PROVO — Nicole Kidman's character in the new movie "The Interpreter" is a translator at the United Nations whose fluency in an obscure foreign language uncovers an assassination plot.

The thriller, which opens today, could have added an element of credibility if Kidman's character were portrayed as a Brigham Young University graduate.

BYU is establishing itself as a major American center for language study, a goal set for the university 30 years ago by a leader of The Church of Jesus Christ of Latter-day Saints, which owns the school.

Consider: More than 25 percent of BYU's student body take language courses each semester. The national average is 8 percent.

"To go to one place and see so many people with that much language skill is unusual," said Mike Turner, a special-agent recruiter for the Drug Enforcement Agency. "It's a huge place for us to be. Students at other universities just don't seem to have the same interest in the position of special agent or the fluency in another language or languages."

It helps that many of BYU's students are former LDS missionaries who served overseas, but the level of proficiency necessary to be a U.N. translator or CIA analyst is beyond the capabilities of returned missionaries.

"Missionaries come home claiming fluency," said Van C. Gessel, dean of BYU's College of Humanities. "But it's fluency on a very limited range of topics, like religion and 'Where's the bathroom? ' They really do need advanced training to refine their skills."

BYU already offers more classes in more languages than most schools. For example, BYU has more student enrollments than any other school in the country in Russian, Portuguese, Afrikaans, Icelandic, Welsh and Cebuano. Only one other school has more student enrollments in Spanish.

But additional advanced courses will soon be available because of a $5 million donation from Arizona homebuilder Ira Fulton and his wife, Mary Lou. Gessel said the Mary Lou Fulton Chair of World Languages will help BYU "maximize the incredible potential and comparative advantage we have here with the students who come to us from worldwide church service."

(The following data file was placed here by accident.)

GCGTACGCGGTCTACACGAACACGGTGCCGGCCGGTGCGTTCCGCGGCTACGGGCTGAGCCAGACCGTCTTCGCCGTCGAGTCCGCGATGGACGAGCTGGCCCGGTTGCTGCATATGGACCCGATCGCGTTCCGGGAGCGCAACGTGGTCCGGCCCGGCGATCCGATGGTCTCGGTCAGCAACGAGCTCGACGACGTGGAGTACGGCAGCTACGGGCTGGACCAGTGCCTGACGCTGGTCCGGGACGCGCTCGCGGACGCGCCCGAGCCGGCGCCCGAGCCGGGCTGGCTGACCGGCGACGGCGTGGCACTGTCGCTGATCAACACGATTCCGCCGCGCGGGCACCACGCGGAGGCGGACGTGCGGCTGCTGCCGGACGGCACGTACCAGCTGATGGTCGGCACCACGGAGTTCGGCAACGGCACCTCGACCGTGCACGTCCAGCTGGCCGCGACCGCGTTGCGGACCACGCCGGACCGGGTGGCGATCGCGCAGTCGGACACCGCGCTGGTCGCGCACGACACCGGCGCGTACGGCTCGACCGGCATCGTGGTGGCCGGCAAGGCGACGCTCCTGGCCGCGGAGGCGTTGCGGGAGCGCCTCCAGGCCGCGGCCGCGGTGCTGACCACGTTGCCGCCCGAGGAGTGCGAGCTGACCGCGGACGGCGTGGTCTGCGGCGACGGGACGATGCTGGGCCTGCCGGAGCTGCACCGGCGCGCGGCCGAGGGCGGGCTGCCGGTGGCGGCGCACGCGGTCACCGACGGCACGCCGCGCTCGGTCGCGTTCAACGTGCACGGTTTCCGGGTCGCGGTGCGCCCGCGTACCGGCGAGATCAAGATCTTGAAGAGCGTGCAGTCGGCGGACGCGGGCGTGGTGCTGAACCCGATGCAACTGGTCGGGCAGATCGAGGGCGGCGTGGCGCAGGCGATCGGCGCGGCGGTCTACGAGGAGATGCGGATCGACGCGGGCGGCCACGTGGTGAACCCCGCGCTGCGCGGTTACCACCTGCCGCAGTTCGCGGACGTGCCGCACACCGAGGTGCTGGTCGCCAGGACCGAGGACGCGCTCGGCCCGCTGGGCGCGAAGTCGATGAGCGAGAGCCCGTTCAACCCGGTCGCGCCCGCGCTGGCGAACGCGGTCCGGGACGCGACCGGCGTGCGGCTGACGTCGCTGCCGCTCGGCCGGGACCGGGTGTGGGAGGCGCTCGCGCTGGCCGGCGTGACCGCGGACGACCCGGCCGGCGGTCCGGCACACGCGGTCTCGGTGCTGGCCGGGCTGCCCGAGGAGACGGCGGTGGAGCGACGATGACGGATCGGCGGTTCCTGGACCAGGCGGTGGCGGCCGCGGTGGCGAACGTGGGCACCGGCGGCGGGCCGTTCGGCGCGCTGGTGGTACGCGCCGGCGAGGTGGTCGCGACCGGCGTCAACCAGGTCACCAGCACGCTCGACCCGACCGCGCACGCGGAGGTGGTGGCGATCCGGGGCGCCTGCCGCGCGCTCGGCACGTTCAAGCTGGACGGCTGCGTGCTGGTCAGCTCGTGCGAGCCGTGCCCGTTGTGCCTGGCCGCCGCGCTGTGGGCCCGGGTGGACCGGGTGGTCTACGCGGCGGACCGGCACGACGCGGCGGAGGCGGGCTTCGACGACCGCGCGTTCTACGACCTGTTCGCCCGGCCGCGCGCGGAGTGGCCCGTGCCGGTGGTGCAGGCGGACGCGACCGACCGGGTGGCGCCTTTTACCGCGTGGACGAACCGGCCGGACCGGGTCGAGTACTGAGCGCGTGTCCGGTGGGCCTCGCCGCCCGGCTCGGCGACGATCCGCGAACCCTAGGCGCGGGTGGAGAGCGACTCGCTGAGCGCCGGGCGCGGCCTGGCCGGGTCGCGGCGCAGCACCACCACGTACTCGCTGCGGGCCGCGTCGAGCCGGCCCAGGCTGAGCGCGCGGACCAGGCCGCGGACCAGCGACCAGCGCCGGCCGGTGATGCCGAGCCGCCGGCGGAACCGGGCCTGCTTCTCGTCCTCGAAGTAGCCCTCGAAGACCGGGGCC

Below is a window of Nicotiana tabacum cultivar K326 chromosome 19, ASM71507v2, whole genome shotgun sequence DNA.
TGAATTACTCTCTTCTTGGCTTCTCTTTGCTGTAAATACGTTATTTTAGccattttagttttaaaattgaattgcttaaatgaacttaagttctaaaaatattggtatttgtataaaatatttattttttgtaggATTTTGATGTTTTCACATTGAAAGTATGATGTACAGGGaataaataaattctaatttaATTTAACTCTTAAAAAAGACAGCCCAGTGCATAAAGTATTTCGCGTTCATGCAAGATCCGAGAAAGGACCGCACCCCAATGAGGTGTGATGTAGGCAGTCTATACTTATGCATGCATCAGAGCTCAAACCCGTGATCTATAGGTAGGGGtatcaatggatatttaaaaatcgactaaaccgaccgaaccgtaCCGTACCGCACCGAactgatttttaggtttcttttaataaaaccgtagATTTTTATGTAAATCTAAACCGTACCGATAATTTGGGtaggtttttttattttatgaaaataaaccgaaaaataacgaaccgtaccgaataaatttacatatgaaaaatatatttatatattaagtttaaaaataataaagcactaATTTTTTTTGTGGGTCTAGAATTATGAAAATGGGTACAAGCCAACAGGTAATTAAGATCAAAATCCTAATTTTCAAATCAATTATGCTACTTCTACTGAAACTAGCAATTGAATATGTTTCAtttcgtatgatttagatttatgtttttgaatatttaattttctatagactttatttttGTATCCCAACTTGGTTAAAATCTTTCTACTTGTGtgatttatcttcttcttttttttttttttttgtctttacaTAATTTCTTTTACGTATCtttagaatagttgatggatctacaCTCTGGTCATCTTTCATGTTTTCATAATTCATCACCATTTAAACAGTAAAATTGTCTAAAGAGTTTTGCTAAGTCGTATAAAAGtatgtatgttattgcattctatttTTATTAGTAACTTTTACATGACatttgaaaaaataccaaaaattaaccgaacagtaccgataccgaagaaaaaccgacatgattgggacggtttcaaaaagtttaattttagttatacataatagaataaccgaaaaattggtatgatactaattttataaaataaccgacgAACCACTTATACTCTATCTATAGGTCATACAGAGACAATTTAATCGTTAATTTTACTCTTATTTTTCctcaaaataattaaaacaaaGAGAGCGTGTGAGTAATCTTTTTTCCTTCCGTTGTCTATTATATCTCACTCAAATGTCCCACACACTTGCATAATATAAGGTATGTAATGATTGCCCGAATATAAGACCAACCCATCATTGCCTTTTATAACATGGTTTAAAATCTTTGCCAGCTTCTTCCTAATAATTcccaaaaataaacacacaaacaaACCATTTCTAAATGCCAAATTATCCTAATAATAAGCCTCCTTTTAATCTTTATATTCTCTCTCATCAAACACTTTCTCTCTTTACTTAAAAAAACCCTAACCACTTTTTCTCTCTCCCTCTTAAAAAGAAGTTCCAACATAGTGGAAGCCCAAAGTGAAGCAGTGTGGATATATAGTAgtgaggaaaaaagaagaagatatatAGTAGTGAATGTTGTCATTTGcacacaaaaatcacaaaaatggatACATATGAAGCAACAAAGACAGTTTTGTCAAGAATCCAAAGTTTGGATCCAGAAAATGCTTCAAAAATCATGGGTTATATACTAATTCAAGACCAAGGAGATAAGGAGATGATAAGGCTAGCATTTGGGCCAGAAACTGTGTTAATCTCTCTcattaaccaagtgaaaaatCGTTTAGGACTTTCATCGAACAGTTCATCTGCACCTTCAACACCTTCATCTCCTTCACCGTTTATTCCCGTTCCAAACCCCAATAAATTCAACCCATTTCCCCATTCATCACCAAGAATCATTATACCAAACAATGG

In 1975, LDS Church President Spencer W. Kimball said BYU should become the acknowledged language capital of the world. Gessel believes BYU has been the language-training hot spot for several years but said the Fulton donation would help BYU gain notoriety as such.

One way will be through the continued efforts of the Summer Language Institute, which allows students from around the country to take advanced language courses on BYU's campus.

The Fulton gift also will fund expanded online offerings. Beginners, such as freshly called missionaries who have time before entering the Missionary Training Center, will be able to take initial courses while others could use the Web site for refresher courses.

"We have an untapped resource we can now more prominently broadcast because" of this donation, Gessel said.

It's difficult to prove just how good BYU is at training language students beyond the number of courses it offers. There is no way to track how many students are hired based on their language skills, and BYU hasn't had a way to document the actual proficiency of BYU language students.

Ray Clifford decided to fix the latter problem when he arrived at BYU last year from the Defense Language Institute in Monterey, Calif. This summer, BYU will test the language proficiency of its students to compare it to national proficiency standards.

"That will allow us to compare on a factual basis the accomplishments of our student body versus other universities," said Clifford, who is director of BYU's Center for Language Studies.

Clifford said that not only do BYU students take more foreign language classes than students at other colleges, they also take more upper-division or advanced classes.

The reason the DEA, the U.S. State Department and international business and law firms are interested in BYU graduates is because while the world is shrinking, the perception that every country is or will soon be speaking English is erroneous and dangerous.

Clifford said that "when it comes to homeland security, people are discovering that while the rest of the world might be able to speak English, they don't speak English when they're talking about us."

The CIA, FBI and National Security Agency also recruit actively at BYU career fairs. Graduates find work as translators, like Kidman's film character, and as Secret Service agents, like the Sean Penn character who teams up with Kidman in "The Interpreter." Others wind up as analysts, poring over phone calls, documents and other data gathered by the nation's 13 intelligence agencies.

There are overseas posts as well.

"Foreign language skills are really attractive to us because we have about 80 offices in about 50 countries," DEA agent Turner said. "I tell applicants that as special agents with foreign language skills they're going to be using that language to conduct criminal investigations, to solicit information from folks who want to talk to us, or to interview criminal defendants who don't speak English, or working with our counterparts in other countries."

BYU is also the headquarters of the National Middle East Language Resource Center, and the advanced Arabic program is a jewel in the campus language crown.

"How many colleges in the country can offer advanced courses in Tagalog, Vietnamese or Bulgarian?" Gessel said. "There are no others. There is no need, no interest and no faculty able to do it."

The need exists at BYU because the LDS Church needs experts in those and many other languages.

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